Edmonds resident Chris Herman, a solar energy advocate who led the campaign to place solar panels on the rooftop of Edmonds’ Frances Anderson Center, died peacefully and comfortably at home June 18 after a year-long battle with pancreatic cancer. He was 58.
“He was a great man who was involved in many different communities,” Mr. Herman’s daughter Michelle wrote on his Facebook page following his death. “He loved nature more than almost anything else, from harnessing solar energy to running whitewater rivers.”
Mr. Herman’s passion for whitewater kayaking was so strong that he continued his whitewater trips while undergoing cancer treatment. He remained upbeat following his diagnosis, delighting in time spent with friends and family, including a party organized by his wife Eileen Herman last summer that was attended by several hundred at his Edmonds home.
A native of Burlington, Vermont, Mr. Herman studied mechanical engineering at the University of New Mexico, majoring in energy and power systems with a focus on solar design. “I took every class they had on solar, but didn’t want to get an ME (mechanical engineering) degree as I was afraid I would be tempted to take a real job making real money and I wanted to do solar,” he wrote on his Linked In page.
He moved to Seattle with the goal of doing solar home design, but admitted his timing wasn’t good as federal tax credits for solar were ending that year. “So I worked for a general contractor for two years learning how things get built and dressed up on my day off and tried to get consulting work with architects,” Mr. Herman wrote. “Finally I got tired of hearing ‘solar doesn’t work in Seattle kid, you’re wasting your time.’ So I learned to design and draw solar/green homes and have been at it ever since.”
He started Winter Sun Design in February 1987, designing solar/green homes and solar electric and solar hot water systems. Later in his career he also handled solar electric and hot water design and sales for Seattle-based Sunergy Systems.
He became active in sustainability issues, serving as a founding board member for both Sustainable Edmonds and the Northwest EcoBuilding Guild. He later became president and board chair for the Edmonds Community Solar Cooperative, Washington state’s first community-owned solar cooperative, which under an agreement with the City of Edmonds installed solar electric panels on the roof of the Frances Anderson Community Center.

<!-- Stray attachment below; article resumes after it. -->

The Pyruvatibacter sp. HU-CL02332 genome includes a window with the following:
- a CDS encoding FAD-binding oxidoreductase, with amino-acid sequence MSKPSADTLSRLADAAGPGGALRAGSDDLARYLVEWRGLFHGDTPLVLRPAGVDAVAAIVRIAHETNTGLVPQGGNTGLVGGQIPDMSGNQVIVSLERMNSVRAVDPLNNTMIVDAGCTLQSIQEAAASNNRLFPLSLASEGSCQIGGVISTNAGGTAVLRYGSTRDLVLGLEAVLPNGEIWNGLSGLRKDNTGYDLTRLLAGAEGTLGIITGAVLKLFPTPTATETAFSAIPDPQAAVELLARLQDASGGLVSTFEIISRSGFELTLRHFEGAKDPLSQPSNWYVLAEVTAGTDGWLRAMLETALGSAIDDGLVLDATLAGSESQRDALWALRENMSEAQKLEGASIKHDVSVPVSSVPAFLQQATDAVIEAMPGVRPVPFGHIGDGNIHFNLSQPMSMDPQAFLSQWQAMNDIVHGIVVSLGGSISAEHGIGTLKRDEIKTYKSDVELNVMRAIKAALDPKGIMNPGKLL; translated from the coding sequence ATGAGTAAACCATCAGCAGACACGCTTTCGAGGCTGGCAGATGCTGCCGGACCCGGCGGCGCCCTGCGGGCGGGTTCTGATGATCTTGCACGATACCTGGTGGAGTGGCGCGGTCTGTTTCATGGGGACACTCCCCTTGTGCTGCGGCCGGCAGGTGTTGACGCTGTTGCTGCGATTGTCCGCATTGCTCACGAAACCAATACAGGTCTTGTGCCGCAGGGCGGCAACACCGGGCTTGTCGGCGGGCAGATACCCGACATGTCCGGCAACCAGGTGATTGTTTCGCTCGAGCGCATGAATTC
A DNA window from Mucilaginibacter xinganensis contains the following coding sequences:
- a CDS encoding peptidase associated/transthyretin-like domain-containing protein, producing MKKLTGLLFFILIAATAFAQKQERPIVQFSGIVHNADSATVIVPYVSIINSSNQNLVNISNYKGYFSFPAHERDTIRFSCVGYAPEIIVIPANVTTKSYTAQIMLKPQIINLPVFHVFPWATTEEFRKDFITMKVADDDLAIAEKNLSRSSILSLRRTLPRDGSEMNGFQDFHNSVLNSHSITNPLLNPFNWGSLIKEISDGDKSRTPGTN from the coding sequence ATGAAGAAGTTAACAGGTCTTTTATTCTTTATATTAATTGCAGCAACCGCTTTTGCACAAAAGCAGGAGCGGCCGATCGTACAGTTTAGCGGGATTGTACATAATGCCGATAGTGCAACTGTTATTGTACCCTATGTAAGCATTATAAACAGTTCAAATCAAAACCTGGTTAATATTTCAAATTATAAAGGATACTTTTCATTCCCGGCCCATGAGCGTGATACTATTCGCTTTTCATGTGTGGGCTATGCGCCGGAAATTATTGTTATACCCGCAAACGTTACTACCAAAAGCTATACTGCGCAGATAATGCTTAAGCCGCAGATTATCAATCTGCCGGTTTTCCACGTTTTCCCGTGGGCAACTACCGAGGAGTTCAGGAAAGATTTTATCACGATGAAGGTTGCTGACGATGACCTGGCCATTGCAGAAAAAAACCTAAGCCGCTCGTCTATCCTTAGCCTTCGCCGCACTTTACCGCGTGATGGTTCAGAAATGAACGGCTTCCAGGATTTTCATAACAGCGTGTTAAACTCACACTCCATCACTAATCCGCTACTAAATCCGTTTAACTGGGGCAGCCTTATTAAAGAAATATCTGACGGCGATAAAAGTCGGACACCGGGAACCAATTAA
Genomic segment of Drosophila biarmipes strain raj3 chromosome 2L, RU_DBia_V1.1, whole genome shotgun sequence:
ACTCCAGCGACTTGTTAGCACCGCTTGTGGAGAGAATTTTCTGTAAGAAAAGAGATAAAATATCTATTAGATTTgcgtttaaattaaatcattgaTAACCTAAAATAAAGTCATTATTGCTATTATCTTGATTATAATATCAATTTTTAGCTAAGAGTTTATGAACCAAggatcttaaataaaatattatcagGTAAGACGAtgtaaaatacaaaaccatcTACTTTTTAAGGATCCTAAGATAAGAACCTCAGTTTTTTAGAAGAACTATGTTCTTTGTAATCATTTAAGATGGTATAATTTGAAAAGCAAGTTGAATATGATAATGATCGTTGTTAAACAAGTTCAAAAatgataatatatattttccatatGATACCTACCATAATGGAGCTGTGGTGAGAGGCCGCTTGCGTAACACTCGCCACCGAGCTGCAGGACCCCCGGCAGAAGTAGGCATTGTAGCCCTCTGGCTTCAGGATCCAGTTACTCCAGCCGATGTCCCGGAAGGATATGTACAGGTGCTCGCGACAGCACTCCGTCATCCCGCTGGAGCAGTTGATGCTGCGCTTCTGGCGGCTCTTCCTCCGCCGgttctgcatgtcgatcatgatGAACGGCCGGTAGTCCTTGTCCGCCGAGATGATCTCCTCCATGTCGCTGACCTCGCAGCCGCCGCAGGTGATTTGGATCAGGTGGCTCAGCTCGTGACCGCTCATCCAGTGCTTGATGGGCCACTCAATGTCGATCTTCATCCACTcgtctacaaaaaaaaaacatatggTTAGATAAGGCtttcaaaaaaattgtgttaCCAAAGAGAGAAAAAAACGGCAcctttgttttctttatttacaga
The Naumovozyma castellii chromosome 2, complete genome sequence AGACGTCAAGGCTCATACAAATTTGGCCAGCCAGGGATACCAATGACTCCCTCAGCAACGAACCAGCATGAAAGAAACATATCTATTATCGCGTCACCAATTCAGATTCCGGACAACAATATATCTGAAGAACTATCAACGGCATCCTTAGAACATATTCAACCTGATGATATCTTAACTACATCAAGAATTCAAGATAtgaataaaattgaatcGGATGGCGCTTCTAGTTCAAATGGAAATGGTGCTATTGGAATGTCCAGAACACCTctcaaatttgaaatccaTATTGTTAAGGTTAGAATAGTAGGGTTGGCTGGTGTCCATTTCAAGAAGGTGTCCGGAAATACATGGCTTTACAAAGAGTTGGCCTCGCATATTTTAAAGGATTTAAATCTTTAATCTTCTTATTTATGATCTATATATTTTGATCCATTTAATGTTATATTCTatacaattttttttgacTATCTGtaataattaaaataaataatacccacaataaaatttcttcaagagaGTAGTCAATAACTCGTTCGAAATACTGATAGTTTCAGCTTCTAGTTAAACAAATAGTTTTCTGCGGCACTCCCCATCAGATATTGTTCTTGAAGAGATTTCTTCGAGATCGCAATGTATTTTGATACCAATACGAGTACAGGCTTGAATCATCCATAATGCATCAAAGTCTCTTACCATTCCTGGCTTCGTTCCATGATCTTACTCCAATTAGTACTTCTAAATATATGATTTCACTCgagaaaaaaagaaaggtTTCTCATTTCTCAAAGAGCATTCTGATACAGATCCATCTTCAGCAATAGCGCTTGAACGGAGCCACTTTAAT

“He came in on the ground floor of just about every organization devoted to solar energy including Northwest EcoBuilding Guild, Solar Washington, and other state and national groups,” recalled Todd Cloutier, who served with Mr. Herman on the Sustainable Edmonds Board. “He stayed on top of all of the latest legislation and movements related to solar energy, and had an email group of thousands that he kept informed and inspired.”
State Rep. Strom Peterson, who served on the Edmonds City Council at the time the solar agreement was approved, said that Mr. Herman’s “passion and leadership in getting the solar installation on the Frances Anderson Center is something I’ll always be grateful for. He helped put Edmonds on the forefront of making us an leader in taking on climate change,” Peterson said.
Mr. Herman also served as a disaster reservist for the Federal Emergency Management Administration (FEMA), and over the course of two decades was deployed on 31 federally declared natural disasters, mostly floods.
His main job, he explained, was “to educate disaster survivors on the hidden damages caused by the disaster, how to clean up safely, how to salvage what’s possible and how to rebuild better in preparation for the next disaster.”
Janice Freeman, who along with her late husband Bob Freeman founded Sustainable Edmonds in 2008, said that Mr. Herman’s work with disaster survivors was representative of how he treated others.
“He was so kind and generous with his time and everything else,” Freeman said.
“Chris and I were the first two recruits Bob and Janice Freeman ‘signed up’ for Sustainable Edmonds in 2008,” recalled long-time board member Lance Regan. “He was the driving force; leading, planning, and doing the heavy-lifting installing solar panels on the Frances Anderson Center.”
Sustainable Edmonds Board Member Susan Paine recalled Mr. Herman as “a true leader in understanding how solar power regulations impact the entire solar panel industry as well as the ultimate end consumer.”
Mr. Herman is survived by his wife Eileen, daughter Michelle, son Louis and siblings Anne, Jeff, Beth (Terry Cooney) and Andy (Kristy Larch). The family will hold a celebration of life later this summer, on a date to be determined, and asks that any donations in Mr. Herman’s memory be made to the following:
The Nature Conservancy (https://www.nature.org/)
Solar Cookers International (https://www.solarcookers.org/)
Providence Hospice and Home Care of Snohomish County (https://washington.providence.org/donate/hospice-home-care-of-snohomish-county-foundation/)
“He would love to be remembered as having unstoppable energy, as he’d see that as a solar pun,” Cloutier said, adding that would be the greatest compliment for a man “who went out of his way to spread his knowledge and passion for solar energy; organizing others so that all could benefit.”
“Every time we see those solar panels sitting on top of Frances Anderson Center, we should remember that we owe a debt of gratitude to Chris Herman,” Cloutier continued. “It was his idea, and stood for all that he believed in. Those solar panels aren’t just there to make energy for a building, they were put on Frances Anderson Center so that a whole generation of children will grow up seeing those panels quietly at work every time they come for a lesson or activity, and will see solar energy as being an expected part of our city. That’s Chris’ love of nature, community, family and teaching others, all wrapped up together.”
— By Teresa Wippel